Siberia seldom tempts Western travelers to explore its vast taiga forests and endless permafrost — unless that traveler happens to be Allison Stringer. For the OSU biology student, nothing could be more enticing than spending a summer month “out in the middle of nowhere”— living on a barge at the Northeast Science Station near a tiny town called Chersky, discovering the long-buried bones of mammoths and ancient bison in the eroded banks of a nearby river, measuring tree rings with a high-powered microscope and recording carbon levels in soils to gauge the impact of climate change on Arctic ecosystems.
“Preliminary findings show a general pattern of slowing growth rates in trees,” Stringer reports. “The hypothesis is that as temperatures increase and permafrost thaws, the water table drops and drops and drops, eventually dropping below where trees have roots.”
Not every college sophomore would be in her element in such a primitive place with few amenities and even fewer hours of darkness in midsummer. But as a kid growing up in Missoula, Montana, this was a girl who liked frogs more than Barbies, who preferred wildflowers to princesses, and who reveled in the Big Sky landscapes where she camped and fished with her family.
She didn’t wait around to start her career in research. As a high school senior, she worked with a biologist at Lee Metcalf National Wildlife Refuge to monitor stream temperatures with electronic sensors that logged the data hourly. The water in many parts of the refuge, she discovered, was too warm to support native trout. She wrote “a big old paper,” won a bunch of awards, and traveled to Salt Lake City, Colorado Springs and Anchorage to present her poster.
She hasn’t shifted gears since coming to Oregon State, where she continues her full-throttle approach to life and learning as a member of the University Honors College. Besides majoring in biology with the “Marine Biology Option” (extra coursework), she also has a major in fisheries and wildlife and a minor in Spanish. But that’s only the basic framework. Like a zealous tourist who’s determined to fit every last item of clothing into her suitcase, even if it means sitting on the bag to get it latched, Allison Stringer is cramming into her college education every shred of experience she possibly can.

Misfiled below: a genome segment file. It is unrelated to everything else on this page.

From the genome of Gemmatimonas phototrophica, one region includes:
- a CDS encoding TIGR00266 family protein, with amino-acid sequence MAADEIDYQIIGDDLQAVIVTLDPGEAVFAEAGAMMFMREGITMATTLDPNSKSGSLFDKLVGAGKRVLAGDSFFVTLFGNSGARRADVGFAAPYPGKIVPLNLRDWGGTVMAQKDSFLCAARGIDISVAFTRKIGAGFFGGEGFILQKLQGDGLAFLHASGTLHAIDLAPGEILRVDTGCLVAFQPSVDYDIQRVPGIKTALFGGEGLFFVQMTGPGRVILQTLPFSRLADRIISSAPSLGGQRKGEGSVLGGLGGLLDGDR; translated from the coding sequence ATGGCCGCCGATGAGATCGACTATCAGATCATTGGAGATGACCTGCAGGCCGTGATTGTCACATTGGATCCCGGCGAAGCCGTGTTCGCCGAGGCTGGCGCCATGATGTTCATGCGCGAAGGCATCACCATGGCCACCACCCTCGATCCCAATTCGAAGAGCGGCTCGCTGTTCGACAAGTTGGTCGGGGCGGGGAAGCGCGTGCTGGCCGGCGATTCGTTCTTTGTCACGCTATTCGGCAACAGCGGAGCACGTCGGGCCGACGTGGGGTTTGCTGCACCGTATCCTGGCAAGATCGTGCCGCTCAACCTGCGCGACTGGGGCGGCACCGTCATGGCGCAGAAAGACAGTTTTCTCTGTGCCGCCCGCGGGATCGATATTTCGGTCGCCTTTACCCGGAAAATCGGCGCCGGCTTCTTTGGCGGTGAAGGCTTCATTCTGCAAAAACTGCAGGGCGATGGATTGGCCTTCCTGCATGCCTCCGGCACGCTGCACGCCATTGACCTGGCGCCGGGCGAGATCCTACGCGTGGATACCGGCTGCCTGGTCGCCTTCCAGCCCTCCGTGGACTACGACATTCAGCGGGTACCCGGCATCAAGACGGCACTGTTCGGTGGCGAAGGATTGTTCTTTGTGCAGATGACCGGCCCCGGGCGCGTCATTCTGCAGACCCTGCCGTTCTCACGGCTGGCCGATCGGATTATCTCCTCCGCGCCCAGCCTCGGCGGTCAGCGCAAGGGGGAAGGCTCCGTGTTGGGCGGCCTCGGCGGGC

Russian in Her Spare Time
That means studying conservation and rural policymaking in Chile at the Universidad Austral de Chile with fisheries professor Dan Edge (“I do have a travel bug,” she admits). It means investigating nutrient cycling in the H.J. Andrews Experimental Forest with forestry professor Mark Harmon (“It’s a good opportunity to learn statistics and basic mathematical modeling,” she notes). It means working toward her “dive master” scuba certification with a grant from the Oregon Chapter of the American Fisheries Society (“I applied for so many random grants!” she confesses), plus being a diver-in-training for “scientific diver” certification — all in preparation to study lionfish in the Bahamas this summer with famed reef ecologist Mark Hixon. Oh, and she’s taking a non-credit course in Russian after learning a bit of the language out in Siberia. In her spare time.
Spanish and Russian, lionfish and permafrost, tree rings and native trout, Siberian tundra and Bahamian reefs: What ties these disparate threads together?
“Broadly, it’s ecology and ecosystems,” Stringer explains. “Underlying everything I do is wanting to give back to the world — to leave the world a better place than it was before. Right now, everything is overharvested, overused. But there’s still hope. I’d like to be that hope.”
Editor’s note: Allison Stringer received the CHS Foundation Scholarship and other awards.